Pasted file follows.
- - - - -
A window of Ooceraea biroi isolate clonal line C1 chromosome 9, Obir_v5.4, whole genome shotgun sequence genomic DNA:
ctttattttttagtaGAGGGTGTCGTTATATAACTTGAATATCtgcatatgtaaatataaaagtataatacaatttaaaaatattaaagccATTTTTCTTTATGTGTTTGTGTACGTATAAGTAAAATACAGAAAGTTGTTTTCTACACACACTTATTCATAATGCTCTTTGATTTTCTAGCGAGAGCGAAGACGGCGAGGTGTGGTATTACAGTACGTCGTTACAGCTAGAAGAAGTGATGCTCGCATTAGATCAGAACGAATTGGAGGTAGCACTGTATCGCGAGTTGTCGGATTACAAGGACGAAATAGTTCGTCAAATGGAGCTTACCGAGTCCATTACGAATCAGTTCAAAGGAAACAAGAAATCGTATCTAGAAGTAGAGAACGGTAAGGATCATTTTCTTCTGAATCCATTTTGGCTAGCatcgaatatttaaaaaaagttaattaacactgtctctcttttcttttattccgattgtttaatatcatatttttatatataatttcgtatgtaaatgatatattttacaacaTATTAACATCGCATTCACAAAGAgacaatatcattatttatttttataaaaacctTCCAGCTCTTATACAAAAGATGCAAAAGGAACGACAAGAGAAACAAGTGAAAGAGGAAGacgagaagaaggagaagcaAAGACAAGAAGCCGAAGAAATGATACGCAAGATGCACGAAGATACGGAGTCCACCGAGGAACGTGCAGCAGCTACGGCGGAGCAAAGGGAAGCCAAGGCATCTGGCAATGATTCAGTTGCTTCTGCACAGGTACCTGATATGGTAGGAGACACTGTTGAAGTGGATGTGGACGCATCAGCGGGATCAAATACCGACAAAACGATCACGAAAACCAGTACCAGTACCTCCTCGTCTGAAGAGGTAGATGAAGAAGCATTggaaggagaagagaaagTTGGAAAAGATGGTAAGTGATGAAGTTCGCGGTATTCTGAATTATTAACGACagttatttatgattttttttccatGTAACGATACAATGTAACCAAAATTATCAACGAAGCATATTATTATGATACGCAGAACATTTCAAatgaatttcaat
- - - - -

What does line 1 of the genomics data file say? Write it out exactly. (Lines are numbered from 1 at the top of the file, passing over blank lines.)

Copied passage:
A window of Ooceraea biroi isolate clonal line C1 chromosome 9, Obir_v5.4, whole genome shotgun sequence genomic DNA: